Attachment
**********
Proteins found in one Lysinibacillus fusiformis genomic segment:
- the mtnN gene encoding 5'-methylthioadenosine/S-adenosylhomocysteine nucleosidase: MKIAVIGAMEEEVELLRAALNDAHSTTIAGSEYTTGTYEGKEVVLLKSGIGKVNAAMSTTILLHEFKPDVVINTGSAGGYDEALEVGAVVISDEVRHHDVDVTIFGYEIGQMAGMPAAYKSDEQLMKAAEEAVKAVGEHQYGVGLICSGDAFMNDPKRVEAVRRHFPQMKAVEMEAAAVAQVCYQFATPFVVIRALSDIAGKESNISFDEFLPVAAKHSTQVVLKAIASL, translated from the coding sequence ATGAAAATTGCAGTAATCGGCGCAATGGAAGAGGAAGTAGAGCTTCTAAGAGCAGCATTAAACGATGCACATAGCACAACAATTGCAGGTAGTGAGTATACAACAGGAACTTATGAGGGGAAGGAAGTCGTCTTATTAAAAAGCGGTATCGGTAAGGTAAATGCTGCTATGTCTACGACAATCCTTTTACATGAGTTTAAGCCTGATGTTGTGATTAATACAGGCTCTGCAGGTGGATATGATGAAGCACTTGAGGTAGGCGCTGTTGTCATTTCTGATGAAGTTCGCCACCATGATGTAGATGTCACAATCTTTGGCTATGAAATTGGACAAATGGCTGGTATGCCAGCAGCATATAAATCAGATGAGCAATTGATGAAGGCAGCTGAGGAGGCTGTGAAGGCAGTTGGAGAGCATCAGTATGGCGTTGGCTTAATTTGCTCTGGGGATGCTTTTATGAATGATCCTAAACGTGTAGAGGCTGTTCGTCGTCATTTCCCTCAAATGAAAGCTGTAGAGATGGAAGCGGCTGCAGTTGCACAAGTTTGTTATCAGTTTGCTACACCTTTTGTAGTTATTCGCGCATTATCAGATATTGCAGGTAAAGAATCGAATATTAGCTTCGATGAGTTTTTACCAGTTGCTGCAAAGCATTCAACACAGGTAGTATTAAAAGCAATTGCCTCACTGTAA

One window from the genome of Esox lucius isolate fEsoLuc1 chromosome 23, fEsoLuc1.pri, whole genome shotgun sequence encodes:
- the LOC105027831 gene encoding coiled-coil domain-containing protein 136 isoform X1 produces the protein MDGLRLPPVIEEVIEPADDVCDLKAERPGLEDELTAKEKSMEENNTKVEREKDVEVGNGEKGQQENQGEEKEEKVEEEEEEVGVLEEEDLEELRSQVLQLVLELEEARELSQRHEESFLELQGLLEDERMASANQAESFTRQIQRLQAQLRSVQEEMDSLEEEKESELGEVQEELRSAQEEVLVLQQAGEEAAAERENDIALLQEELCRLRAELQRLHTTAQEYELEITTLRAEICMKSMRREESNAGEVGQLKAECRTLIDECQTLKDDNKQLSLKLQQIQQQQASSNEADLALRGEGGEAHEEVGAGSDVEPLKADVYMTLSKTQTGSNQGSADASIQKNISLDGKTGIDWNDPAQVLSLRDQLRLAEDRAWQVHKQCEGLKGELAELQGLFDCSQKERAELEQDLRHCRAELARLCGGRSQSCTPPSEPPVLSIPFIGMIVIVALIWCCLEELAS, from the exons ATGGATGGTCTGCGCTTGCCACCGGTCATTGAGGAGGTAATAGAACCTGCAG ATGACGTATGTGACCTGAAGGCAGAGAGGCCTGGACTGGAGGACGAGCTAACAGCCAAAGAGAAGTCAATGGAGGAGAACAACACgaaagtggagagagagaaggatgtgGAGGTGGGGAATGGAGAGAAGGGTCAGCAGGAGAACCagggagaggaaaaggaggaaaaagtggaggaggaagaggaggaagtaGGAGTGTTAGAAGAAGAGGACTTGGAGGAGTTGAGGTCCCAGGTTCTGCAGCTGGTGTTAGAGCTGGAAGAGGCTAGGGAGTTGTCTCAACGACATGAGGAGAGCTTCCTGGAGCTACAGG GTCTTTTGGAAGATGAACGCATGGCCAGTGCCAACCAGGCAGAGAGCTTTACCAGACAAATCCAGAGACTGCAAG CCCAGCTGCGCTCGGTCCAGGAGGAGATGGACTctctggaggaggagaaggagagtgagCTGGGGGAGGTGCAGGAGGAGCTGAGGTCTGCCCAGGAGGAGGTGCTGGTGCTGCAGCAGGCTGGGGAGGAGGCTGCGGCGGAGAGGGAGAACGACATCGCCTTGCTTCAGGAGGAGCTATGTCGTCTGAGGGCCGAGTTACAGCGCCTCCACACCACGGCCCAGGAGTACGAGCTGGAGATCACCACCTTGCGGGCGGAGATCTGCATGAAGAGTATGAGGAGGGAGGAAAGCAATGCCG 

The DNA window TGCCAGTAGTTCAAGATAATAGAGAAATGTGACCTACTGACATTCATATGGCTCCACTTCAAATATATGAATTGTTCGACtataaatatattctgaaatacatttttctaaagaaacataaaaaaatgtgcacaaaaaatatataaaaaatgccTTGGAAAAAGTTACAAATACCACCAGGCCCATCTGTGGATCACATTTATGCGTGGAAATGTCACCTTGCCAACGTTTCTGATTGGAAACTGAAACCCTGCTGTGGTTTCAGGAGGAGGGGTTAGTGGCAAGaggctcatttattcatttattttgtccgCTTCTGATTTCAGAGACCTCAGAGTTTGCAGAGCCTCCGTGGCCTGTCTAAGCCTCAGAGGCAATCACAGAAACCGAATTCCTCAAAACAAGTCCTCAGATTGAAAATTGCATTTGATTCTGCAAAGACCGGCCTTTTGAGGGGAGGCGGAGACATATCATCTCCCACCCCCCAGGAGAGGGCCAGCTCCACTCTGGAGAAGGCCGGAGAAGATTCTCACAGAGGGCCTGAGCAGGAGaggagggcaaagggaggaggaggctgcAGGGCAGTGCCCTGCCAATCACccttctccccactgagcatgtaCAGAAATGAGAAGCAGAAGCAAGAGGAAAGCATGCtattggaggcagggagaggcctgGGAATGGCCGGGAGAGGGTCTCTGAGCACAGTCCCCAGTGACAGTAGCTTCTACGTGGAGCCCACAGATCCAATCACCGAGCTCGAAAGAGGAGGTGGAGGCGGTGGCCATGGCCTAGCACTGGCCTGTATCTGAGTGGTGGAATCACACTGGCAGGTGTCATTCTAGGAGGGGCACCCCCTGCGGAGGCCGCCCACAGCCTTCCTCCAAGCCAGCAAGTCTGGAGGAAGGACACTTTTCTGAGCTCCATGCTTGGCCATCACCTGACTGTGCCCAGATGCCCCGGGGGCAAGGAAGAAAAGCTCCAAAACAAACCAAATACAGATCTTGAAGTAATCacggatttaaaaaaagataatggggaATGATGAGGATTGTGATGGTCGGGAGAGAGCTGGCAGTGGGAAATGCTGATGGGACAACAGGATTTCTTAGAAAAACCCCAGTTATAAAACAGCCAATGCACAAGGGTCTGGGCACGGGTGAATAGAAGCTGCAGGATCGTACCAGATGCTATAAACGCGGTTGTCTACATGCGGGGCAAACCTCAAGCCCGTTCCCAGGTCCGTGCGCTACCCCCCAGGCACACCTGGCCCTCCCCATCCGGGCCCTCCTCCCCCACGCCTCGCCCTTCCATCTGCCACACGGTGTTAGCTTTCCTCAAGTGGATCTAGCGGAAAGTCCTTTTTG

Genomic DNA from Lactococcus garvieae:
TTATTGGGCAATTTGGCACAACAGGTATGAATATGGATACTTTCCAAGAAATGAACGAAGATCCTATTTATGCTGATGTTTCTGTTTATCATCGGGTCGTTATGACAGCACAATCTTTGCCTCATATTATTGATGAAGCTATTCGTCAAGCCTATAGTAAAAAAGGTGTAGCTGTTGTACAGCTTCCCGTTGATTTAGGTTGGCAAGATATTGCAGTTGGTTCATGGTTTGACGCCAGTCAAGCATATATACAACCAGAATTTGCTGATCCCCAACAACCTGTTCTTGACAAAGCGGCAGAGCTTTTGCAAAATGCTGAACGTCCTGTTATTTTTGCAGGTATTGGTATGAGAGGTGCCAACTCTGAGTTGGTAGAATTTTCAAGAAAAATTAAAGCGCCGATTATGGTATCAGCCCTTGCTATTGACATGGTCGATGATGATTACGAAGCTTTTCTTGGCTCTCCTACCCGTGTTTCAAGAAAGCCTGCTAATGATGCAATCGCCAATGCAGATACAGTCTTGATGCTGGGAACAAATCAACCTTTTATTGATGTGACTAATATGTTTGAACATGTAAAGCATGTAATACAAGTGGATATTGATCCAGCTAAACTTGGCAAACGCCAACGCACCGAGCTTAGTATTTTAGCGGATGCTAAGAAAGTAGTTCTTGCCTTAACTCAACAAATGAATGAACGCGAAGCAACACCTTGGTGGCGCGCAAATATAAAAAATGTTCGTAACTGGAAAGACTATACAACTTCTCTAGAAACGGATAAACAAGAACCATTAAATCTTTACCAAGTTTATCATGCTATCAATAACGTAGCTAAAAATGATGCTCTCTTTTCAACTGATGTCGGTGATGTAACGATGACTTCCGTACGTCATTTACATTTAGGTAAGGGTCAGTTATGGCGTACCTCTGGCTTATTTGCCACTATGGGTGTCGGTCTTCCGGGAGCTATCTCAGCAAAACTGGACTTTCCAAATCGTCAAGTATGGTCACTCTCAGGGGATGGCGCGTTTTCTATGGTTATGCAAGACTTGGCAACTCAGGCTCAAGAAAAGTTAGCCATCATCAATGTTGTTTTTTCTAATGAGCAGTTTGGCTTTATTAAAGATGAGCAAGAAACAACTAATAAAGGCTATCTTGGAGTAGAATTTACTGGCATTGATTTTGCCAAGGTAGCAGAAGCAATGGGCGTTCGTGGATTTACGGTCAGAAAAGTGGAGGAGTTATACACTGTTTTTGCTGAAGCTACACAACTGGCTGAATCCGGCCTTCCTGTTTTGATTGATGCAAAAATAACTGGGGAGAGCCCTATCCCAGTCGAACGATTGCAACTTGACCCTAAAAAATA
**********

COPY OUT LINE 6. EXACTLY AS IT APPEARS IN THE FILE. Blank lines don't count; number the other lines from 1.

Genomic DNA from Lactococcus garvieae: